From a article by Victor Davis Hanson of the Hoover Institution
On Dec. 7, 1941 - 65 years ago this week -(now 67) pilots from a Japanese carrier force bombed Pearl Harbor. They killed 2,403 Americans, most of them service personnel, while destroying much of the American fleet and air forces stationed in Hawaii.
The next morning, an outraged United States declared war, which ended less than four years later with the destruction of most of the Japanese empire and its military.
Sixty years after Pearl Harbor came another surprise attack on U.S. soil, one that was, in some ways, even worse than the "Day of Infamy."
Nearly 3,000 people died in the Sept. 11 attacks - the vast majority of them civilians. Al-Qaida's target was not an American military base far distant from the mainland. Rather, they suicide-bombed the United States' financial and military centers.......To defeat both Japan and Germany, we averaged over 8,000 Americans lost every month of the war - compared to around 50 per month since Sept. 11..And after Pearl Harbor, Americans believed they had no margin of error in an elemental war for survival. Today, we are apparently convinced that we can lose ground, whether in Afghanistan or Iraq, and still not lose either the war or our civilization.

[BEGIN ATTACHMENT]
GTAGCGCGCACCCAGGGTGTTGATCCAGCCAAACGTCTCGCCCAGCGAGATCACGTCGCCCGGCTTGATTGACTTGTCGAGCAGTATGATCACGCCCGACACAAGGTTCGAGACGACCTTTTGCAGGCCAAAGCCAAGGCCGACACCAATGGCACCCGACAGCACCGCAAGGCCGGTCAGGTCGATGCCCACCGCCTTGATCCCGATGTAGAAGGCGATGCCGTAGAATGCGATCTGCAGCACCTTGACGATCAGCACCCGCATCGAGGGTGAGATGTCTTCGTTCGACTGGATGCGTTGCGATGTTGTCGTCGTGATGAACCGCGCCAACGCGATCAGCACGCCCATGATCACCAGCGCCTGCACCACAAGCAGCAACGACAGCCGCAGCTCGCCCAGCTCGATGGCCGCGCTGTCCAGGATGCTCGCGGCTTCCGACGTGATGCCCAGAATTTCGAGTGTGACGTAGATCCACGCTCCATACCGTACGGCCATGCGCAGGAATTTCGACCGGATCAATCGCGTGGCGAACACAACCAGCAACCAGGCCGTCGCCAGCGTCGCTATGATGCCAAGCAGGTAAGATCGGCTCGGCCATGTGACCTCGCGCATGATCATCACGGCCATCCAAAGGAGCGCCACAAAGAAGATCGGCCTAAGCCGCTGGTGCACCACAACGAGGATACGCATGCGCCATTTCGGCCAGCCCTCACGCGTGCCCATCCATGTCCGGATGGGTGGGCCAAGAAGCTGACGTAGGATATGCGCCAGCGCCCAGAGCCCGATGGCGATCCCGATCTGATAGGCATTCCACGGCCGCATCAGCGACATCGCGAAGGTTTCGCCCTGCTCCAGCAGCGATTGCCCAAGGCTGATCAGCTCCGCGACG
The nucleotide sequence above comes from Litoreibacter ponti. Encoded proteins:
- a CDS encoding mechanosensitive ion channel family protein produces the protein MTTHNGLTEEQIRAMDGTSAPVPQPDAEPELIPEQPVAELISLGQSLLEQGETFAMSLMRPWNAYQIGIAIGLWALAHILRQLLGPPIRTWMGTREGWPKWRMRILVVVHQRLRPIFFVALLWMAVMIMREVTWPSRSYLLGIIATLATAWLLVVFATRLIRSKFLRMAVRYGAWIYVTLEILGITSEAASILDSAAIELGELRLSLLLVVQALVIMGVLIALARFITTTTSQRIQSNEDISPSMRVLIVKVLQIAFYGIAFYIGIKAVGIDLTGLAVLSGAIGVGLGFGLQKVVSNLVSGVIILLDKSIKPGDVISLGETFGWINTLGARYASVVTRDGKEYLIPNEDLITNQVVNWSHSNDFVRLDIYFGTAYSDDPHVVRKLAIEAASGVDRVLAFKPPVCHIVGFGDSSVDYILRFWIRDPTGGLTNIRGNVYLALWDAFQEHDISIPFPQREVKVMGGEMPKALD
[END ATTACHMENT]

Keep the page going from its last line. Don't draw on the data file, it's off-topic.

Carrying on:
Of course, by 1945, Americans no longer feared another Pearl Harbor. Yet, we, in a far stronger and larger United States, are still not sure we won't see another Sept. 11.
In many ways the Japanese in their surprise attack on Pearl Harbor did the world a favor by their treacherous attack on Pearl Harbor. The United States then,as today,was a divided nation with a majority isolationist. The treacherous attack united the United States in a war against Germany and Japan. Fortunately for the United States our aircraft carries were at sea and escaped the attack and were available for the major naval battle of the war at Midway.